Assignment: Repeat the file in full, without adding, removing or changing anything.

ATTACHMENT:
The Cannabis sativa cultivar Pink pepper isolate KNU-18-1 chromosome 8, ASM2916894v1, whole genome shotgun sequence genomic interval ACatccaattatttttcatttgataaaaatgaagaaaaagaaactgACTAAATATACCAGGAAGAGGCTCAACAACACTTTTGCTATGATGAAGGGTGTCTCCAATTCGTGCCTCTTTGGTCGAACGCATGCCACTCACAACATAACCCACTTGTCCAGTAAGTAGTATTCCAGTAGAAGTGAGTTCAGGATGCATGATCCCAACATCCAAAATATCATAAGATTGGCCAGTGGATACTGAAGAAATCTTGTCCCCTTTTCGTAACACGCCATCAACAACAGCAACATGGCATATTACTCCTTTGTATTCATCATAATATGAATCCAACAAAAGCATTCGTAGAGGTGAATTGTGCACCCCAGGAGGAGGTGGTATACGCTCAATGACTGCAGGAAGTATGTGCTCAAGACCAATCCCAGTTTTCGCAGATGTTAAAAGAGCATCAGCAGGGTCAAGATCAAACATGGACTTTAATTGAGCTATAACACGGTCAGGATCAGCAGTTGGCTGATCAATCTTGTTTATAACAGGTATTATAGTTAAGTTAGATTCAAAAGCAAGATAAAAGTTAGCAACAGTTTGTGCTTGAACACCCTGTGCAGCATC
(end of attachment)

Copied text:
The Cannabis sativa cultivar Pink pepper isolate KNU-18-1 chromosome 8, ASM2916894v1, whole genome shotgun sequence genomic interval ACatccaattatttttcatttgataaaaatgaagaaaaagaaactgACTAAATATACCAGGAAGAGGCTCAACAACACTTTTGCTATGATGAAGGGTGTCTCCAATTCGTGCCTCTTTGGTCGAACGCATGCCACTCACAACATAACCCACTTGTCCAGTAAGTAGTATTCCAGTAGAAGTGAGTTCAGGATGCATGATCCCAACATCCAAAATATCATAAGATTGGCCAGTGGATACTGAAGAAATCTTGTCCCCTTTTCGTAACACGCCATCAACAACAGCAACATGGCATATTACTCCTTTGTATTCATCATAATATGAATCCAACAAAAGCATTCGTAGAGGTGAATTGTGCACCCCAGGAGGAGGTGGTATACGCTCAATGACTGCAGGAAGTATGTGCTCAAGACCAATCCCAGTTTTCGCAGATGTTAAAAGAGCATCAGCAGGGTCAAGATCAAACATGGACTTTAATTGAGCTATAACACGGTCAGGATCAGCAGTTGGCTGATCAATCTTGTTTATAACAGGTATTATAGTTAAGTTAGATTCAAAAGCAAGATAAAAGTTAGCAACAGTTTGTGCTTGAACACCCTGTGCAGCATC